In section V, line 20, the birds have the important task of waking the stars on “St. John’s night”. Along with its relevance to the serpent-princess motif, the festivals during the month of June, of which St. John São João is one, are important events in Brazil, especially in the North and Northeast, marked by a month of large outdoor parties, full of dancing - quadrilhas, drinking, particular foods made from corn, bonfires and during which mock weddings are performed. These parties are bigger than Carnaval in the North and Northeast and similar to Carnaval, quadrilha dance troupes rehearse all year round to perform and compete against other troupes. The quadrilhas – literally square dancing – are lively musical street theatre productions of the story of a shotgun wedding, filled with the stock characters of the bride, the groom, their parents, the sheriff, the priest, the friends, the drunk, and other village types. Although the ritual shares some similar characteristics to the North American version of square-dancing – there is a caller who indicates stock choreographies, pair work is predominate – the North and Northeastern Brazilian version is less square and more dancing. Movements are broader, faster, and there are stock characters involved to orient improvised gestures – for example, the stumbling of the town drunk, the broad gestures of the mother of the bride. Also, there is a lively call and response element that exceeds the North American version. The calls, while they often rely on the francophone inheritance, are also regionally adapted. For example, the caller may shout out, “Here comes the rain!” and the dancers, moaning “ohhhh” crouch down, feigning the holding of an umbrella. Or the caller may shout, “Watch out for the snake!” prompting the dancers to jump and scream “Eeeeeeee” boisterously in unison. 

Ultimately, along with the encantados themselves, the poem relies on sound in the shamanic healing tradition to which, according to Slater, these encantados are integrally linked (SLATER, 1994, p.160). Rothenberg's Ethnopoetics ([1968] 2017) and Total Translation (1981) -- the shamanic enactment of meaning in sound -- resonate with and served as a pole star for the translation of this poem. 

Câmara Cascudo, Luis. Dicionário de Folclore Brasileiro. 4th ed.  São Paulo:
Melhoramentos, 1979.
Carvajal, Gaspar de.  'Discovery of the Orellana River', in The Discovery of the
Amazon According to the Account of Friar Gaspar de Carvajal and Other Documents, edJ. T. Medina, trans. B. T. Lee . New York, 1934, p.167–235. 
Hill, Jonathan. Land Without Evil: Tupi-Guarani Prophetism. Chicago: University
of Illinois Press, 1995.
Rothenberg, Jerome. Pre-Faces & Other Writings, New Directions, 1981.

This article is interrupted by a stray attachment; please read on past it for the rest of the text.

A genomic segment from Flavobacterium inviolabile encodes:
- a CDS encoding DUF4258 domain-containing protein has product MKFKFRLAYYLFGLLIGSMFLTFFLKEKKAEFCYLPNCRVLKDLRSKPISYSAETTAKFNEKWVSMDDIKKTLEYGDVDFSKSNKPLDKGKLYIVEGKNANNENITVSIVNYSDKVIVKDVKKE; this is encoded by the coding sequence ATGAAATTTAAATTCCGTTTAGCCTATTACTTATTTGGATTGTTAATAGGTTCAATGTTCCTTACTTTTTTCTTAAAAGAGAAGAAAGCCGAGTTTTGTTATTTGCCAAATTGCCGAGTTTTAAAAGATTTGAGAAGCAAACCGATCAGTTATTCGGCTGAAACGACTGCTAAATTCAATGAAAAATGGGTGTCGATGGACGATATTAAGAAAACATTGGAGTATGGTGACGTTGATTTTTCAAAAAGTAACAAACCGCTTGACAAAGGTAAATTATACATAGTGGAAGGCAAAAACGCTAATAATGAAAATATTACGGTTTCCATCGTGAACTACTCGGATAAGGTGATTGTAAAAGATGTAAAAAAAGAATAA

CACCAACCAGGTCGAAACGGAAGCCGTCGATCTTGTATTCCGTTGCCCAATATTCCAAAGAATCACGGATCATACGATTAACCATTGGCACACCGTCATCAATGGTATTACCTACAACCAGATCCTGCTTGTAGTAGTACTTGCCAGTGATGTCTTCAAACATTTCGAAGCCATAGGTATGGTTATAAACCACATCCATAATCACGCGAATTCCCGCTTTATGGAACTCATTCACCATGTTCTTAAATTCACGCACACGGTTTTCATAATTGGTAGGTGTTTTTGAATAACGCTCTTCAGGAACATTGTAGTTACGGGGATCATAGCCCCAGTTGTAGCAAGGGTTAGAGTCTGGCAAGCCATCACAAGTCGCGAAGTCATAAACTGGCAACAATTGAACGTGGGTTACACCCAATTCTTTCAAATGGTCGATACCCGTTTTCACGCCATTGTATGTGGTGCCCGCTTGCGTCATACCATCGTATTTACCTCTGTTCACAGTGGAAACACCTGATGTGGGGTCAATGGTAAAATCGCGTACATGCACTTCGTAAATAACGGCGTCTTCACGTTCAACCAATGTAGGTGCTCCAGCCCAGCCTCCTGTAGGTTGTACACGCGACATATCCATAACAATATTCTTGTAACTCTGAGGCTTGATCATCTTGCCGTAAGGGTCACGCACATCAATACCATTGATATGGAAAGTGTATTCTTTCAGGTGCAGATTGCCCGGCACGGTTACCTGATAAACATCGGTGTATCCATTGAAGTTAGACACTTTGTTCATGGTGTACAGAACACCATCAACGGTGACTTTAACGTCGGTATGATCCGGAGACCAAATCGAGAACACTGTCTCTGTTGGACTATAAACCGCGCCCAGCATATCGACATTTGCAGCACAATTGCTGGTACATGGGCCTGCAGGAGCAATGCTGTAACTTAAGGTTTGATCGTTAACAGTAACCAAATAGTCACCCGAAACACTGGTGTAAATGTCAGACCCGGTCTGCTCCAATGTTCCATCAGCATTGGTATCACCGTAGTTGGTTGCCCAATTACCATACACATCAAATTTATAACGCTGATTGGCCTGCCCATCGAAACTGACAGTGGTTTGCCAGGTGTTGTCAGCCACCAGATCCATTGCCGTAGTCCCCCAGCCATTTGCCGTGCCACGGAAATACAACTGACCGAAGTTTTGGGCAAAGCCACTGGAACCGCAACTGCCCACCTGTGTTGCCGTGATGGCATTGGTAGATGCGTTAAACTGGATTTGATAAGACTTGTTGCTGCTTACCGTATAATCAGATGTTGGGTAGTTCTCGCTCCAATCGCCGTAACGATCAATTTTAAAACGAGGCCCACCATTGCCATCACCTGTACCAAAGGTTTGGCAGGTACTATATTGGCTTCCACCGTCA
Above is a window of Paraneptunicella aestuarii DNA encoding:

Rothenberg, Jerome. Technicians of the Sacred:  A Range of Poetries from Africa,
America, Asia, Europe, and Oceania, 3rd ed. Berkeley: University of California Press, 2017.
Slater, Candace. Dance of the Dolphin. Chicago: University of Chicago Press, 1994.

Tuesday, March 13, 2018

Julian Beck: the state will be served even by poets

[Re-posted here as a follow-up to recent discussions (including on Poems and Poetics) of the use of Ezra Pound’s name by the neo-fascist Casa Pound party in Italy, as a reminder of the larger problem that confronts us, even today, even as poets. In memory, too, of Julian Beck & Judith Malina. (J.R.)]

the breasts of all the women crumpled like gas bags when neruda wrote his hymn celebrating the explosion of a hydrogen bomb by soviet authorities

children died of the blisters of ignorance for a century more when siqueiros tried to assassinate trotsky himself a killer with gun and ice

pound shimmering his incantations to adams benito and kung prolonging the state with great translation cut in crystal

claudel slaying tupí guaraní as he flourished cultured documents and pearls in rio de janeiro when he served france as ambassador to brazil

melville served by looking for contraband as he worked in the customs house how many taxes did he requite how many pillars of the state did he cement in place tell me tell me tell me stone

spenser serving the faerie queene as a colonial secretary in ireland sinking the irish back for ten times forty years no less under the beau monde’s brack

seneca served by advising nero on how to strengthen the state with philosophy’s accomplishments

aeschylus served slaying persians at marathon and salamis

aristotle served as tutor putting visions of trigonometrics in alexander’s head

dali and eliot served crowning monarchs with their gold

wallace stevens served as insurance company executive making poems out of profits

euclides da cunha served as army captain baritoning troops

and even d h lawrence served praising the unique potential of a king

these are the epics of western culture
these are the flutes of china and the east

everything must be rewritten then

goethe served as a member of the weimar council of state and condemned even to death even to death

this is the saga of the state which is served

even to death

pinerolo to faenza palma de mallorca paris roma
november 1976  august 1979